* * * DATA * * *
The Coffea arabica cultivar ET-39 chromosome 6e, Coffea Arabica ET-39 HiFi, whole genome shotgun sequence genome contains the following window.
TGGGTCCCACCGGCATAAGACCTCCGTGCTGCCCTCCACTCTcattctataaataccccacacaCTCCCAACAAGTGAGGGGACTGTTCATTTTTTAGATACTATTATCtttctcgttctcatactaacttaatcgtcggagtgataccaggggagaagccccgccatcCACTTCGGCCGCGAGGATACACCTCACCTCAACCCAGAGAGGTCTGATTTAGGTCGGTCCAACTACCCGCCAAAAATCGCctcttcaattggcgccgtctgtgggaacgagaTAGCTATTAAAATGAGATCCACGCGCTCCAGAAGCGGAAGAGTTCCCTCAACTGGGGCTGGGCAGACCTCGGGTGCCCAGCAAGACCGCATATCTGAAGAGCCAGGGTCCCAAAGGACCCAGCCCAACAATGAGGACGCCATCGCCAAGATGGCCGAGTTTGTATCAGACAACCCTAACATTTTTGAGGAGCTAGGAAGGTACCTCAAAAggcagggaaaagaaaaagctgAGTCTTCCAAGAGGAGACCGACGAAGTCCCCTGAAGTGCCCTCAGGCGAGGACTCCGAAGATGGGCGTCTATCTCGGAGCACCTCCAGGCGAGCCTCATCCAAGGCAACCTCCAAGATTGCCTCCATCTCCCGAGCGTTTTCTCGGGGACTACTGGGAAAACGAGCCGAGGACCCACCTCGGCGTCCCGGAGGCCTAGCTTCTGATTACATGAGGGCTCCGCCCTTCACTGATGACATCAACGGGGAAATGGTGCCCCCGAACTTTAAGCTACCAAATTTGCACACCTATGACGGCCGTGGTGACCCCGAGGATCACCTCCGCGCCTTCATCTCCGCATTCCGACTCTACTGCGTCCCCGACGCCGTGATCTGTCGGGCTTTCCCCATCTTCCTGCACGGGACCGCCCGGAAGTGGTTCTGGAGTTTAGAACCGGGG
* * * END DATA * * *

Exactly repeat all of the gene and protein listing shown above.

The Coffea arabica cultivar ET-39 chromosome 6e, Coffea Arabica ET-39 HiFi, whole genome shotgun sequence genome contains the following window.
TGGGTCCCACCGGCATAAGACCTCCGTGCTGCCCTCCACTCTcattctataaataccccacacaCTCCCAACAAGTGAGGGGACTGTTCATTTTTTAGATACTATTATCtttctcgttctcatactaacttaatcgtcggagtgataccaggggagaagccccgccatcCACTTCGGCCGCGAGGATACACCTCACCTCAACCCAGAGAGGTCTGATTTAGGTCGGTCCAACTACCCGCCAAAAATCGCctcttcaattggcgccgtctgtgggaacgagaTAGCTATTAAAATGAGATCCACGCGCTCCAGAAGCGGAAGAGTTCCCTCAACTGGGGCTGGGCAGACCTCGGGTGCCCAGCAAGACCGCATATCTGAAGAGCCAGGGTCCCAAAGGACCCAGCCCAACAATGAGGACGCCATCGCCAAGATGGCCGAGTTTGTATCAGACAACCCTAACATTTTTGAGGAGCTAGGAAGGTACCTCAAAAggcagggaaaagaaaaagctgAGTCTTCCAAGAGGAGACCGACGAAGTCCCCTGAAGTGCCCTCAGGCGAGGACTCCGAAGATGGGCGTCTATCTCGGAGCACCTCCAGGCGAGCCTCATCCAAGGCAACCTCCAAGATTGCCTCCATCTCCCGAGCGTTTTCTCGGGGACTACTGGGAAAACGAGCCGAGGACCCACCTCGGCGTCCCGGAGGCCTAGCTTCTGATTACATGAGGGCTCCGCCCTTCACTGATGACATCAACGGGGAAATGGTGCCCCCGAACTTTAAGCTACCAAATTTGCACACCTATGACGGCCGTGGTGACCCCGAGGATCACCTCCGCGCCTTCATCTCCGCATTCCGACTCTACTGCGTCCCCGACGCCGTGATCTGTCGGGCTTTCCCCATCTTCCTGCACGGGACCGCCCGGAAGTGGTTCTGGAGTTTAGAACCGGGG